Flight Attendants Don’t Drink Hot Drinks During Flights: They Contain Poop and Other Bacteria According to EPA Tests

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Have you noticed that some flight attendants don’t drink hot water during a flight? You may think that this is because they’re on duty. But you may be surprised to learn that some flight attendants never drink tea, coffee or hot water onboard an airplane.

Airplane Coffee and Tea Could Contain Poop and Other Bacteria

When you drink tea or coffee onboard an airplane, the water used to make the beverage comes from the tap, not from a bottle.

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But the issue is that the plane’s tap water could contain disgusting things.

This water was found to contain coliform bacterial contamination – bacteria that indicate human fecal waste is present. Coliform bacteria are considered “indicator” bacteria, as they come from the same sources as pathogenic organisms like E. coli.

The EPA took samples of water from 158 planes and they found that 12.6% of the samples contained various forms of bacteria, including coliform bacterial contamination. This bacteria indicates that human fecal waste is present. Water from two planes had dangerous E. coli. bacteria. The EPA found that one out of every eight planes failed the agency’s standards for water safety.

Where does the bacteria come from?

The bacteria in the water could be related to how water is transported to the plane. A 2015 study published in the International Journal of Environmental Research and Public Health found that more microorganisms exist inside the water service vehicles than in the original source. The organisms are then passed from the truck to the plane.

Why You Should Think Twice Before Drinking Tap Water on a Plane, According to a Flight Attendant

According to one flight attendant, the tanks that store water on planes are rarely cleaned.

“I won’t drink the tap water,” says Jenny, who has worked for a major airline for 20 years and spoke on the condition that her full name not be used. “I just don’t always trust the cleanliness of the aircraft and the testing of it.”

A 2015 study on aircraft water quality found that the water tanks are “conducive for microbial growth.”

The Association of Flight Attendants commented that “Water onboard is regulated under the Environmental Protection Agency to ensure safe drinking water on the aircraft.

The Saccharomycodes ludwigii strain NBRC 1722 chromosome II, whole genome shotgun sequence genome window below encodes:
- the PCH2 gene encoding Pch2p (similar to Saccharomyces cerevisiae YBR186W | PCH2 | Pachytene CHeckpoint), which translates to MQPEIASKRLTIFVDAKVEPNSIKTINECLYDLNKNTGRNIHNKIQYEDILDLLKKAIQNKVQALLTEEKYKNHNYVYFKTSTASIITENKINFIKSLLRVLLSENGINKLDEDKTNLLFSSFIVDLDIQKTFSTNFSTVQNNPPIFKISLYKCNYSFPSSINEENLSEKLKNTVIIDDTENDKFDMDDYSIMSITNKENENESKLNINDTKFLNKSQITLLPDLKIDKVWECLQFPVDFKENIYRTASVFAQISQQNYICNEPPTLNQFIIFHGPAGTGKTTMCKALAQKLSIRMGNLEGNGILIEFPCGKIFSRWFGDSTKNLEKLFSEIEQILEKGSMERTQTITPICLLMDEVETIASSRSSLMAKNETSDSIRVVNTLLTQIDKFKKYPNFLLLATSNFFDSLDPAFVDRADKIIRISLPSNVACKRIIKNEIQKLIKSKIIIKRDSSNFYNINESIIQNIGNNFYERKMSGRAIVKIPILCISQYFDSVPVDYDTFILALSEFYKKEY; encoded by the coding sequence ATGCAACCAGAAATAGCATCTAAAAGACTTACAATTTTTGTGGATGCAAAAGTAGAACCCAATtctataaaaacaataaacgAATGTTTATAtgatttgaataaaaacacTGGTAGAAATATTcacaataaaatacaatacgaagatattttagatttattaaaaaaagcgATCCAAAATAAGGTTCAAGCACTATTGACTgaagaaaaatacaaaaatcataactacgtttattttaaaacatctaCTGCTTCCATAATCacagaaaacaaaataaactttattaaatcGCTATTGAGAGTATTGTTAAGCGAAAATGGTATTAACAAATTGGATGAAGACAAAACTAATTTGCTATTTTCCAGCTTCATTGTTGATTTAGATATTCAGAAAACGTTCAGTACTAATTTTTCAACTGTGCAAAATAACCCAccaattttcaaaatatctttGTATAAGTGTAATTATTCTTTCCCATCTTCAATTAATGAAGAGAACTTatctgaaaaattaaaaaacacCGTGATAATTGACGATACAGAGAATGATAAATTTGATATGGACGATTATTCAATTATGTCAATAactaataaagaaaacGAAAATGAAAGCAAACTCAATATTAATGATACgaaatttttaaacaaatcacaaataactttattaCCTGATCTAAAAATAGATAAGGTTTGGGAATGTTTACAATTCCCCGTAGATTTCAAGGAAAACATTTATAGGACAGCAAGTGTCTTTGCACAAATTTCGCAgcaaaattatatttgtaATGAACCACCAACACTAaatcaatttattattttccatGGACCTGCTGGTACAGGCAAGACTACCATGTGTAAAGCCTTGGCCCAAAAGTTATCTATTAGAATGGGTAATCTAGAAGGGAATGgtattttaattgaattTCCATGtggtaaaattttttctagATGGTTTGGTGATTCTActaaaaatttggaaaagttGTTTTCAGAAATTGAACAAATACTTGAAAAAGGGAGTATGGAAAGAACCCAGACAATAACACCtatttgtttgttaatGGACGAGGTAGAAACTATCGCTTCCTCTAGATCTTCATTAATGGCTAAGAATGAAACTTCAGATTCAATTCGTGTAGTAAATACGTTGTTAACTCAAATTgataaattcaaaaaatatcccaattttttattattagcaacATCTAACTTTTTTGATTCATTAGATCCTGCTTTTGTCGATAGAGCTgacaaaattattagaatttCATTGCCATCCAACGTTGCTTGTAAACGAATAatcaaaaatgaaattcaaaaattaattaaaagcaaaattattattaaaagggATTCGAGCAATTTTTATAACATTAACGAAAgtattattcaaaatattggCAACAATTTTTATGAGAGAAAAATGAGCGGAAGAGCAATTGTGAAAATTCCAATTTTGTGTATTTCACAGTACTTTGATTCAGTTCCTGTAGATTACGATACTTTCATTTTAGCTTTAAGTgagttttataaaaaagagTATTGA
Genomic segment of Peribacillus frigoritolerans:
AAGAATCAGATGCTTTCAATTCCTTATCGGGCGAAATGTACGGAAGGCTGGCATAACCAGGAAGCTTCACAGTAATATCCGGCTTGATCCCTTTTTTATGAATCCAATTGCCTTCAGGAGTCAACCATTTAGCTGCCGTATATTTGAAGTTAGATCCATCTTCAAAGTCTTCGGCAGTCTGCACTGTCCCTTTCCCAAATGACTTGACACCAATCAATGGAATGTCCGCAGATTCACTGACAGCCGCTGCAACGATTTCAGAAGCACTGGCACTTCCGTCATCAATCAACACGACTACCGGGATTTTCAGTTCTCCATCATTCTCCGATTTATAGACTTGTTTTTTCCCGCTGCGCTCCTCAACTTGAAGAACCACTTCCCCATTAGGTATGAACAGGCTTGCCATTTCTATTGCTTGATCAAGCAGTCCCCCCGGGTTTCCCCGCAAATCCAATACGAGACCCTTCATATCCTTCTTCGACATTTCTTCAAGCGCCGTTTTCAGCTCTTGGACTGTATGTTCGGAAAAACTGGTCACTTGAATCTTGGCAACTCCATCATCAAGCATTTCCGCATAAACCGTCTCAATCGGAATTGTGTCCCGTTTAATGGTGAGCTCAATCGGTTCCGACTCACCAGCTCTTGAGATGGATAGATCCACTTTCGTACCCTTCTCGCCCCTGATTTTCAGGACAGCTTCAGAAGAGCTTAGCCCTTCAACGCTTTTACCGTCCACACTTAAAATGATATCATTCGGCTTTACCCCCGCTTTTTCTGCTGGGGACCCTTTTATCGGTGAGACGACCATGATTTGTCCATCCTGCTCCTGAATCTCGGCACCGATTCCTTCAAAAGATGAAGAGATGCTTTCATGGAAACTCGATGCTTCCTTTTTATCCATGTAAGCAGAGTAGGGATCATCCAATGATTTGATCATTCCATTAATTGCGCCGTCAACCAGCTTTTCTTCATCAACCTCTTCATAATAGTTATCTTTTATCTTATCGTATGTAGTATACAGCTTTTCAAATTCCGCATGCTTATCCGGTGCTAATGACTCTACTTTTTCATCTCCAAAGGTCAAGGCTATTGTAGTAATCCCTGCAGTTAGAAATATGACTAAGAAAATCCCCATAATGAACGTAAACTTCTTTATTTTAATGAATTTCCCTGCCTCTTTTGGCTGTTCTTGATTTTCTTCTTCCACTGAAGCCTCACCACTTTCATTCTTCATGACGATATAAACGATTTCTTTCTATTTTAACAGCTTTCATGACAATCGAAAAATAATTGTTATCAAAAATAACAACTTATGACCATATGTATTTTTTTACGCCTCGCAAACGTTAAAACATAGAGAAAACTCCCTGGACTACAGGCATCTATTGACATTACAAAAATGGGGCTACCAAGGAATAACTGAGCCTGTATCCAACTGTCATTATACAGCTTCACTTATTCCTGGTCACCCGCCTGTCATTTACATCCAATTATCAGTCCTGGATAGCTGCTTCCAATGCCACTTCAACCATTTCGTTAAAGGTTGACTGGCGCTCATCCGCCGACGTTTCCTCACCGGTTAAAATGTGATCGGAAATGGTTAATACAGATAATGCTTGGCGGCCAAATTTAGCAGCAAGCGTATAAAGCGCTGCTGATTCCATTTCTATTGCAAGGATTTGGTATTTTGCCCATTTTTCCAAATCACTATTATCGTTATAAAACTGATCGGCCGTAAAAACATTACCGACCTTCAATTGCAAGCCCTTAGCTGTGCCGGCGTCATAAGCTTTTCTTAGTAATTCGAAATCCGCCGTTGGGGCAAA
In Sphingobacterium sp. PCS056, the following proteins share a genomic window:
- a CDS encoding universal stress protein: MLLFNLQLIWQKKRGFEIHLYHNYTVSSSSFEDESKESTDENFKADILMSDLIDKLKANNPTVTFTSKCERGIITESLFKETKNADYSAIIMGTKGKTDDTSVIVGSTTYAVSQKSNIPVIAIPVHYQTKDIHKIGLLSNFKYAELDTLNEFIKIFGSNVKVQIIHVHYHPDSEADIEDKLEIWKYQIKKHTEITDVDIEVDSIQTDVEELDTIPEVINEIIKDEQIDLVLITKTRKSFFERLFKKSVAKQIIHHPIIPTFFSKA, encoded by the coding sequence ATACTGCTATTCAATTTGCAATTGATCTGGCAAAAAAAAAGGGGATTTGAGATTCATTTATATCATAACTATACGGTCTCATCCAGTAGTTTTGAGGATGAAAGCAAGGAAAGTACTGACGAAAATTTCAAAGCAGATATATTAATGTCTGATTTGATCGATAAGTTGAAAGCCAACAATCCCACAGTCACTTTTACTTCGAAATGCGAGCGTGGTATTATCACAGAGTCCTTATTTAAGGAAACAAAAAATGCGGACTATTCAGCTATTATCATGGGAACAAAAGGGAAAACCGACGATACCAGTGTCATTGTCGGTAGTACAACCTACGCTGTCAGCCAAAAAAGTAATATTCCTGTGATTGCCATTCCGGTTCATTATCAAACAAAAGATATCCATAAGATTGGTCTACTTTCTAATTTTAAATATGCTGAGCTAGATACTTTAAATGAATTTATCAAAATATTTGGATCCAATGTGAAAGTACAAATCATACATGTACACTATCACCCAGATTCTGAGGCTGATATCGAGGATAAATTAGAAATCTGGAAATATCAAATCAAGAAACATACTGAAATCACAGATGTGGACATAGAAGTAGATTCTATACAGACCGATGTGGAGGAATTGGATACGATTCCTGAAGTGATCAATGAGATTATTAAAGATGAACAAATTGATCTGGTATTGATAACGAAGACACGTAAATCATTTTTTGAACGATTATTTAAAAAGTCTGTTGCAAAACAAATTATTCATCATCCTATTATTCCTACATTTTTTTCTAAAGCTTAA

The Association of Flight Attendants-CWA pushed for this regulation over 15 years ago. The regulation gives broad discretion to airlines on how often they must test the water and flush the tanks. AFA does not believe this regulation goes far enough or is sufficiently enforced.”

Other Harmful Things Flying Does to Your Body

1. Getting sick

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According to the journal of Environmental Health Research, you are 100 times more likely to catch a cold when you’re on a plane. If anyone on the plane sneezes, airborne particles travel all around the cabin.

They disperse in all directions and can reach you even if you’re sitting 50 feet (15 meters) from the potentially ill person who just sneezed (and in this regard you can watch this animation that shows how sneeze particles travel inside an airplane, including tips what you can do to reduce your risk of catching an infection).

Other diseases lurk around the plane too. Some are non-specific to flying, such as food poisonings caused by E.coli and salmonella.

You are probably aware that you shouldn’t consume water from the airplane’s toilet. Drink only bottled water. According to the UK’s Environmental Protection Agency, 15 % of the water on planes carries fecal matter. Some even advise against washing your hands on the plane and using antibacterial wet wipes instead. If you do wash your hands at the sink, use plenty of soap.

2. Deep vein thrombosis (DVT)

Every year, thousands of people die of blood clots that form in the legs due to prolonged inactivity. DVT is an extremely dangerous condition that requires immediate attention.

Warning signs:

  • Leg Swelling – in one or both legs.
  • Pain in one or both legs – this may occur only when you walk or stand.
  • Warmth in the skin of the affected leg.
  • Red or discolored skin in the affected leg.
  • Visible surface veins.

What can you do to prevent DVT?

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Wear compression stockings whenever you are taking a longer flight. Keep hydrated and avoid caffeine and alcohol. Most importantly, keep moving! Do some simple feet exercises, stretch your legs, walk up and down the cabin to improve your blood circulation.

3. Breathing difficulties

Breathing can get disturbed as a result of reduced oxygen levels and lower humidity. When you fly, it’s a bit like being in the mountains. Due to high altitude, the respiratory system has to work harder to provide the body with sufficient amount of oxygen. Moreover, humidity falls below 25% (ideally, it should be between 35% and 45%), which makes the breathing additionally harder.